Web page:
After World War I, F1 Hybrid corn was introduced. Met with resistance from wary farmers, the transition was slow but came to dominate the market within 40 years, due in large part to government subsidies in World War II. In a single generation, farm-grown seed was replaced by seed from other bioregions that would not grow true-to-type in future generations, if saved. As a result, seed became just another commodity, like fertilizers and pesticides, that all farms purchase annually.
Most of the seeds that grow the food in our grocery stores are owned and patented, their genes tightly controlled and restricted. These seeds are grown as an industrial, one-size-fits-all commodity, rather than a commons reflecting the unique values and needs of each region.
Most of us share a blind faith that our seed is produced by the companies selling them. This is most often not the case.
Today, most seed is grown where the climate favors commercial industrial dry seed production, such as the Central Valley of California. Unless you grow in the Central Valley, the seeds you sow are not likely to be well-adapted to your climate.
Much of this seed is adapted to modern agricultural techniques like mechanization, herbicides, pesticides and high yields from chemical fertilizers. Indeed, industrial food systems serve industry — business as usual — rather than regional, small-scale and organic markets.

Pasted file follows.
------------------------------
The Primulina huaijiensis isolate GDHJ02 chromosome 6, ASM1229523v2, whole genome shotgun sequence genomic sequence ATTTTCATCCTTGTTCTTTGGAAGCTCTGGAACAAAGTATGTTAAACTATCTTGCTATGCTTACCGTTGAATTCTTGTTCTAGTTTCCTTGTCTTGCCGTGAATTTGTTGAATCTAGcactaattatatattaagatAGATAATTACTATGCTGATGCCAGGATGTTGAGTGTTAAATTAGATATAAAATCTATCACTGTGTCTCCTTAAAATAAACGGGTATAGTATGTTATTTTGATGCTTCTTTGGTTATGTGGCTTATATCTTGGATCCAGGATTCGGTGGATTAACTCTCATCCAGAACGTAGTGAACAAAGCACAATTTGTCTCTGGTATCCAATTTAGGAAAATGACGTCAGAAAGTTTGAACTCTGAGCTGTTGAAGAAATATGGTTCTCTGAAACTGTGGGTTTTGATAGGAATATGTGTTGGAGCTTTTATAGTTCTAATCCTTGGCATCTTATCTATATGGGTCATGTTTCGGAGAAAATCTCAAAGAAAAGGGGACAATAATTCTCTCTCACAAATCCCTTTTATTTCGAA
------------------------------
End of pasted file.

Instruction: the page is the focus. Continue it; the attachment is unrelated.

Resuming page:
In the Finger Lakes of Western New York, where I grew up in my father’s garden, there were nearly 100 seed companies in 1912. In 2012, when I founded Fruition Seeds in Western New York, there were three. Fruition was the only one growing any seed.
Fruition Seeds shares hundreds of varieties that thrive in the short seasons of the Northeast, plus the resources you need to surround yourself with abundance. All of the crops that matured way too late in my youth I now grow with ease, from our organic, regionally-adapted seeds. Red peppers, dahlias, watermelon, eggplant and countless ripe tomatoes are enjoyed each July instead of August, September or never. Even peanuts.
I received, in 2013, a gift of regionally adapted peanuts in the mail. I am not proud to admit, but I scoffed with skepticism. My family grew peanuts once when I was a child. Though fun and easy to grow, we vowed to never waste four months of gardening to harvest five peanuts again. Nonetheless, we sowed these seeds, from a man who had selected them, painstakingly, in the Upper Peninsula of Michigan for over 30 years. That was 2013, the coldest season on record in our county, and we harvested an average of 21 peanuts per plant. In 2016, the warmest on record, we harvested an average of 41. Yes, even peanuts can become regionally adapted, with enough time, human imagination and the potential of genetic diversity.
Northern Hardy Valencia Peanuts are surprisingly productive, even in short seasons.